Aurora Cannabis Inc (TSX:ACB)(NYSE:ACB) released its quarterly results on Monday, and there was certainly a lot of red on them.
The company’s net revenues of $54 million may have been a big disappointment for investors had The Company not issued a warning early on in the year. Back in January, Aurora said its Q2 revenues would fall within the range of $50 million to $55 million. And while that seems like a pretty accurate number now, analysts were initially projecting sales to be as high as $67 million.
The goods news is that Aurora didn’t miss its updated forecast and actually landing in the top end of it. The bad news is that it was still well off of estimates. Nonetheless, it’s still an exception sales growth of more than 360% from the prior year, during a quarter that included recreational sales in all but the first few weeks of October.
How did the rest of the financials look?
Sales undoubtedly will always take the headline when it comes to cannabis companies. However, it’s also important to consider the bottom line as well. After all, a company that’s not able to turn a profit might not be able to be around to continue to grow.
Operating expenses for Aurora Cannabis skyrocketed during the quarter as The Company incurred more than $112 million in expenses compared to just $23 million in the prior year. That’s an increase of nearly 400%, well in excess of the sales growth that was achieved. Aurora’s costs were up across the board, with general and admin rising 476%, sales and marketing increasing 342%, and share-based compensation up 157%.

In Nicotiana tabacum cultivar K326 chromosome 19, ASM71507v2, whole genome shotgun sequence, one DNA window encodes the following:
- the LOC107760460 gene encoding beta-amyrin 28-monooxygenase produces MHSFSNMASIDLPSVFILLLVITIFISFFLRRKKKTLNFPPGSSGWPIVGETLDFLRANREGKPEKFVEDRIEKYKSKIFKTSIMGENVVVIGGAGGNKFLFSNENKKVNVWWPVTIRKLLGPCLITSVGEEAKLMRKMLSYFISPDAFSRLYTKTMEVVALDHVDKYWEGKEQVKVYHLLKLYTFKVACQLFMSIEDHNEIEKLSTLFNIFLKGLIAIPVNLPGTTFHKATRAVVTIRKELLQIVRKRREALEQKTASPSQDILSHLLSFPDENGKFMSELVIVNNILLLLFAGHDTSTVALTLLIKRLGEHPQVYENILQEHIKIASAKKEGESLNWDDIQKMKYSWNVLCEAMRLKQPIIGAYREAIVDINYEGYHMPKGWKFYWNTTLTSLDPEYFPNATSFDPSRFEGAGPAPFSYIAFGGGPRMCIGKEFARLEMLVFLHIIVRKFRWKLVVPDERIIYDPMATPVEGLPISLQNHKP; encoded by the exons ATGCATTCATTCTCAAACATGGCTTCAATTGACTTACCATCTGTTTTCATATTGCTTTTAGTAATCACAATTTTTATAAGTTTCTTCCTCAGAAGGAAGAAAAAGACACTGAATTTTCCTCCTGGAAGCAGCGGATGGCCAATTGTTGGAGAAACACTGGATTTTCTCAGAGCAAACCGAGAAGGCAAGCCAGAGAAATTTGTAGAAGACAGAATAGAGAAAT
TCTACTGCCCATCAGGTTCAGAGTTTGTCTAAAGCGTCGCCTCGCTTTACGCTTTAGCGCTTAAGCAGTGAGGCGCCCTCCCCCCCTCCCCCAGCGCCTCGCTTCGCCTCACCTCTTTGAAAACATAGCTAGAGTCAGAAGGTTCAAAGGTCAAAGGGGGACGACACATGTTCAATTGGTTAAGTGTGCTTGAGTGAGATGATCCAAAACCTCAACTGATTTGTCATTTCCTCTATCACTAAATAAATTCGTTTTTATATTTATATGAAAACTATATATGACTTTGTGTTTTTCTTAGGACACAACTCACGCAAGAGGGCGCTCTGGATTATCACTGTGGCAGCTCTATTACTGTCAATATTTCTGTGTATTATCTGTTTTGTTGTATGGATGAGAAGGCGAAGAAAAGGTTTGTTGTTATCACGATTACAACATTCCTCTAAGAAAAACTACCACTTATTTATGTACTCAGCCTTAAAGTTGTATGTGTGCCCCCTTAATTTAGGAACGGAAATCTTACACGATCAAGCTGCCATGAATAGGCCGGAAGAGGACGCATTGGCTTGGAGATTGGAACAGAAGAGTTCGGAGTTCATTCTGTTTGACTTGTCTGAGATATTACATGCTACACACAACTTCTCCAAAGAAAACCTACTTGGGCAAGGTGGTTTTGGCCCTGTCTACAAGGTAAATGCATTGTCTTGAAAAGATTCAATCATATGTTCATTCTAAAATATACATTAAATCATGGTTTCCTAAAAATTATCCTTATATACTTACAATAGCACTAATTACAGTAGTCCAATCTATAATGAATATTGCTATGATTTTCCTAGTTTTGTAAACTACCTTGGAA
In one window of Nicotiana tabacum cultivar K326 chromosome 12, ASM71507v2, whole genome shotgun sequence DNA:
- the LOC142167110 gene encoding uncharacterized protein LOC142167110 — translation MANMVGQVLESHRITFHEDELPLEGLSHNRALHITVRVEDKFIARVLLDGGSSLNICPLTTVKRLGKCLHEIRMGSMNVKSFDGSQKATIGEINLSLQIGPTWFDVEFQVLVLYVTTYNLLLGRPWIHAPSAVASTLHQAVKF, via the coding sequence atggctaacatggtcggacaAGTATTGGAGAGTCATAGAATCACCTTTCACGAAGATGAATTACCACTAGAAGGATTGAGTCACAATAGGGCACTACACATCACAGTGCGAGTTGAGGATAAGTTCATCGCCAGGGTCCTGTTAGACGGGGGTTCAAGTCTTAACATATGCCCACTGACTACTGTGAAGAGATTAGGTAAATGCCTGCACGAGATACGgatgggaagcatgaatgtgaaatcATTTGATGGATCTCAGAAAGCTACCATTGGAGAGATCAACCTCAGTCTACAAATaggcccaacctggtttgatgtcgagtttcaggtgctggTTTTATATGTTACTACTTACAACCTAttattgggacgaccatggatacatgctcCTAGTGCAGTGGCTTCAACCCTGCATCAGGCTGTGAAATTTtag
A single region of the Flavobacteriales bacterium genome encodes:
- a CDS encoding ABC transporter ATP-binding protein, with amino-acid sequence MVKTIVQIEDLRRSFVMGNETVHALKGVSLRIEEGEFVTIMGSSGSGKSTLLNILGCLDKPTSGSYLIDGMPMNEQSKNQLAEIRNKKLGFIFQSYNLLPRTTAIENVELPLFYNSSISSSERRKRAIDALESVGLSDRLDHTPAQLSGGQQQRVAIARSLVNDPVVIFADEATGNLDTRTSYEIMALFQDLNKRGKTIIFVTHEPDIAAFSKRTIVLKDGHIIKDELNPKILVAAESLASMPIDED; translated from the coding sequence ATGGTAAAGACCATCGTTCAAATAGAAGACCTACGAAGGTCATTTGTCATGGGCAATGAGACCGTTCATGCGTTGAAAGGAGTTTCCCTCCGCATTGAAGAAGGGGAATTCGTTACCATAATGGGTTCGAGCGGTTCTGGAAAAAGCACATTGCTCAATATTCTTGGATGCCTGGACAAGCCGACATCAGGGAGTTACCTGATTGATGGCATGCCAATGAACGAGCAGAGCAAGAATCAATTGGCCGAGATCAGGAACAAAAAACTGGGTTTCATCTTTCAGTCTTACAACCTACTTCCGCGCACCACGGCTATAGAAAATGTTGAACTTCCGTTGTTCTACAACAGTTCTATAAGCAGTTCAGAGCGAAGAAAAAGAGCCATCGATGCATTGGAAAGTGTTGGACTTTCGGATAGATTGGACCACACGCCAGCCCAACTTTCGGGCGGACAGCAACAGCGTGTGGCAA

In short, expenses were up – by a lot. The Company’s loss from operations totaled more than $80 million and was much deeper than the $16 million loss that Aurora incurred last year.
To add to the bleeding…
A year ago, Aurora’s financials got a lift from non-operational expenses. Specifically, a $23 million unrealized gain on derivatives moved The Company’s bottom line from the red and into the black. The problem with derivatives and investing-related gains is that they can swing. And in Q2, they did, in a big way. Not only did Aurora incur unrealized losses on derivatives totaling $120 million but it also suffered an impairment charge totaling $70 million. Other expenses brought Aurora’s bottom line down another $200 million.
Overall, Aurora netted a loss of $240 million for the quarter, a sharp difference from the $7 million profit it earned a year ago.
Cash burn is a big problem too
If it wasn’t bad enough that Aurora suffered a big loss, then don’t forget that The Company is hemorrhaging cash as well. Over the past six months, Aurora’s used up $133 million in cash to fund its operations and another $45 million to fund its operating activities. As a result, The Company has had to take on $150 million in long-term loans during this time.
Aurora has been very aggressive in its expansion and there are signs of that all over the financials with money being spent left, right and center. The danger is that doing it all in the name of sales growth is a risky approach and it could lead to more debt and shares being issued, both of which are not good for shareholders. Aurora is up over 45% year to date but we could see that progress soften after these latest results.